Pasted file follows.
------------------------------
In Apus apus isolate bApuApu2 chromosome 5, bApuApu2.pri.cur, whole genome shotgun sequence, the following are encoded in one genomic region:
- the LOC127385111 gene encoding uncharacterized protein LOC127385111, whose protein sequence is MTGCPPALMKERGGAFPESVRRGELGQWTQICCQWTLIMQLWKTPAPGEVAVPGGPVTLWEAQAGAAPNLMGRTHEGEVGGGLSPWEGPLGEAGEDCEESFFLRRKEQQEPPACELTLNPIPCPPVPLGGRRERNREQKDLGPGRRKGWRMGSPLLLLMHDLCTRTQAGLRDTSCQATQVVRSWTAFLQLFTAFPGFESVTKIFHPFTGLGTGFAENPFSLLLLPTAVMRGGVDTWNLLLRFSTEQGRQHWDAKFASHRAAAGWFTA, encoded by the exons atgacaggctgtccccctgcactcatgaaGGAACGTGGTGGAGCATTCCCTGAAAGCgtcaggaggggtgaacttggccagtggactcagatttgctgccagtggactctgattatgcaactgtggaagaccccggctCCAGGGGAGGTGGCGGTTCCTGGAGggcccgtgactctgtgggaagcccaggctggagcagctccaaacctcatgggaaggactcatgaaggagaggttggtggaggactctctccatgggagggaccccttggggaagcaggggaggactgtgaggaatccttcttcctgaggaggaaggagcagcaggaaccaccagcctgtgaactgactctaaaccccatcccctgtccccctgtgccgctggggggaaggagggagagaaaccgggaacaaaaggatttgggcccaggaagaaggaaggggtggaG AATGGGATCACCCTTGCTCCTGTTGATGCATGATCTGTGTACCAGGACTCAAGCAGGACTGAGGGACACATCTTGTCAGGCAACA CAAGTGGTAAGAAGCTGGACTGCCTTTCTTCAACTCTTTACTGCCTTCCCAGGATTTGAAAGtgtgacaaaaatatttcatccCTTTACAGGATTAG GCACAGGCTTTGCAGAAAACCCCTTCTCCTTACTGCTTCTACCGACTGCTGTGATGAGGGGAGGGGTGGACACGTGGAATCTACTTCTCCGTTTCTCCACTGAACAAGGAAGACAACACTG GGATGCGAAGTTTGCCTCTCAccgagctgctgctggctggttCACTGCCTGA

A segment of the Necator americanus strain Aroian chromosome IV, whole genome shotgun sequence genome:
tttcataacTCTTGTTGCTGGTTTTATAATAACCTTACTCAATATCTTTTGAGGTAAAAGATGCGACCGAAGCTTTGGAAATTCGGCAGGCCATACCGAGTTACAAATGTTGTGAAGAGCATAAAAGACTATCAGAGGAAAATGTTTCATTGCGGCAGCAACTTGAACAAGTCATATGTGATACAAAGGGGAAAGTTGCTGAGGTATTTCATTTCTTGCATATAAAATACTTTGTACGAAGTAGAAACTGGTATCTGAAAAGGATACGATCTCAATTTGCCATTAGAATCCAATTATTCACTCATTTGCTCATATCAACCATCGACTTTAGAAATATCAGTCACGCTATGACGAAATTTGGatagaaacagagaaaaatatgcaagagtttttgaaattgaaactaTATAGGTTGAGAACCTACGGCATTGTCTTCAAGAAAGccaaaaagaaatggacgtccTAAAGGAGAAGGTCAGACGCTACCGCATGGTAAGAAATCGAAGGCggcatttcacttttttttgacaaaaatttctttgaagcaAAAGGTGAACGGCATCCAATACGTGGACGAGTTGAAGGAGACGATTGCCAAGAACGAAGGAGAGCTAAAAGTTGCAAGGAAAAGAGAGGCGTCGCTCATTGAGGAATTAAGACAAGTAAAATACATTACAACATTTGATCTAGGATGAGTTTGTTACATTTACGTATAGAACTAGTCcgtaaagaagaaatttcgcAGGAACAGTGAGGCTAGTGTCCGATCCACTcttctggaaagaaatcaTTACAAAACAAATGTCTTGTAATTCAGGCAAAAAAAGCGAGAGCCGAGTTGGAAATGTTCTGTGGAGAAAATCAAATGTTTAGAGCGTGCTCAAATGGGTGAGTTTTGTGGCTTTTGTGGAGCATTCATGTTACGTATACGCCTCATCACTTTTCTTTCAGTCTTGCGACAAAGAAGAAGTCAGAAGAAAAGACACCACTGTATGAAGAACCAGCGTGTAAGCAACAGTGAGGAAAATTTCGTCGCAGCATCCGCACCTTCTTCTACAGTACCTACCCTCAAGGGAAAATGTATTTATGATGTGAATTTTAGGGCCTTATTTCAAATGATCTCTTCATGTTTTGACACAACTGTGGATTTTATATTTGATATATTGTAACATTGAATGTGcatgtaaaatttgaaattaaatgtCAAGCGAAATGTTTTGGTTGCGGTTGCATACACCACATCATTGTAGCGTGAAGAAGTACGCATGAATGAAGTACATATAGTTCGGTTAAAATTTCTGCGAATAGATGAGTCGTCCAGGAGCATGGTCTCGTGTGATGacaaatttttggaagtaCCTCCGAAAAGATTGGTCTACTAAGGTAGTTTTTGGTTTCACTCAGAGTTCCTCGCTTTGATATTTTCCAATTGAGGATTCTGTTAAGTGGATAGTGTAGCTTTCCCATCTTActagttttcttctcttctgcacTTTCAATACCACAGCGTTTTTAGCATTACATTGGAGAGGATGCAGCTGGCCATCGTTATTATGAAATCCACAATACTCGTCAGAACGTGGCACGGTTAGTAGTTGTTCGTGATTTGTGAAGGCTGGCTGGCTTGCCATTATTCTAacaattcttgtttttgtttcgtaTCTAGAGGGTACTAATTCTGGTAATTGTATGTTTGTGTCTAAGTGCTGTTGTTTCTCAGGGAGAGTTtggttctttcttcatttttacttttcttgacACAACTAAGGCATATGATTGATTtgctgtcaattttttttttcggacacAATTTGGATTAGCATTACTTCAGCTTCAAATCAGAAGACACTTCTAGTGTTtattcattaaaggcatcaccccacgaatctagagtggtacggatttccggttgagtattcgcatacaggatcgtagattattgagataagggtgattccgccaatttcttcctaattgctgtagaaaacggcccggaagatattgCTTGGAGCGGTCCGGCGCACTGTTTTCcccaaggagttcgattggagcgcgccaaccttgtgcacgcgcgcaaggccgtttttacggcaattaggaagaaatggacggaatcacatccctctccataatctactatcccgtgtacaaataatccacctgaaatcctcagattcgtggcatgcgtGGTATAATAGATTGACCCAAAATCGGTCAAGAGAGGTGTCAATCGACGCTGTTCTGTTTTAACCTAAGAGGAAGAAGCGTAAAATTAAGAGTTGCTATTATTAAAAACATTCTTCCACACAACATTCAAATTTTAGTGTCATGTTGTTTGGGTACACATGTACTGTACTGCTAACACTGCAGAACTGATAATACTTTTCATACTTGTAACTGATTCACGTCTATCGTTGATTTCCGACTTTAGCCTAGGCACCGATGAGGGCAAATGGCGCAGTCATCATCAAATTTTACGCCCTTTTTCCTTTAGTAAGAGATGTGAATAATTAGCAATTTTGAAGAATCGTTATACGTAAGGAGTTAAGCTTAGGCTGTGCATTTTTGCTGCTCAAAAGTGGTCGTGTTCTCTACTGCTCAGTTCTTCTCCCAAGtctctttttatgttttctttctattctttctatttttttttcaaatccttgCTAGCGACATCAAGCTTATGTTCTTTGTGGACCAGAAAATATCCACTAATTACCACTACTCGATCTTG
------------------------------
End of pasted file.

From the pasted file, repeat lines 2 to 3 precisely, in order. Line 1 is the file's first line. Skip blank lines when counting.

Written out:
- the LOC127385111 gene encoding uncharacterized protein LOC127385111, whose protein sequence is MTGCPPALMKERGGAFPESVRRGELGQWTQICCQWTLIMQLWKTPAPGEVAVPGGPVTLWEAQAGAAPNLMGRTHEGEVGGGLSPWEGPLGEAGEDCEESFFLRRKEQQEPPACELTLNPIPCPPVPLGGRRERNREQKDLGPGRRKGWRMGSPLLLLMHDLCTRTQAGLRDTSCQATQVVRSWTAFLQLFTAFPGFESVTKIFHPFTGLGTGFAENPFSLLLLPTAVMRGGVDTWNLLLRFSTEQGRQHWDAKFASHRAAAGWFTA, encoded by the exons atgacaggctgtccccctgcactcatgaaGGAACGTGGTGGAGCATTCCCTGAAAGCgtcaggaggggtgaacttggccagtggactcagatttgctgccagtggactctgattatgcaactgtggaagaccccggctCCAGGGGAGGTGGCGGTTCCTGGAGggcccgtgactctgtgggaagcccaggctggagcagctccaaacctcatgggaaggactcatgaaggagaggttggtggaggactctctccatgggagggaccccttggggaagcaggggaggactgtgaggaatccttcttcctgaggaggaaggagcagcaggaaccaccagcctgtgaactgactctaaaccccatcccctgtccccctgtgccgctggggggaaggagggagagaaaccgggaacaaaaggatttgggcccaggaagaaggaaggggtggaG AATGGGATCACCCTTGCTCCTGTTGATGCATGATCTGTGTACCAGGACTCAAGCAGGACTGAGGGACACATCTTGTCAGGCAACA CAAGTGGTAAGAAGCTGGACTGCCTTTCTTCAACTCTTTACTGCCTTCCCAGGATTTGAAAGtgtgacaaaaatatttcatccCTTTACAGGATTAG GCACAGGCTTTGCAGAAAACCCCTTCTCCTTACTGCTTCTACCGACTGCTGTGATGAGGGGAGGGGTGGACACGTGGAATCTACTTCTCCGTTTCTCCACTGAACAAGGAAGACAACACTG GGATGCGAAGTTTGCCTCTCAccgagctgctgctggctggttCACTGCCTGA

A segment of the Necator americanus strain Aroian chromosome IV, whole genome shotgun sequence genome: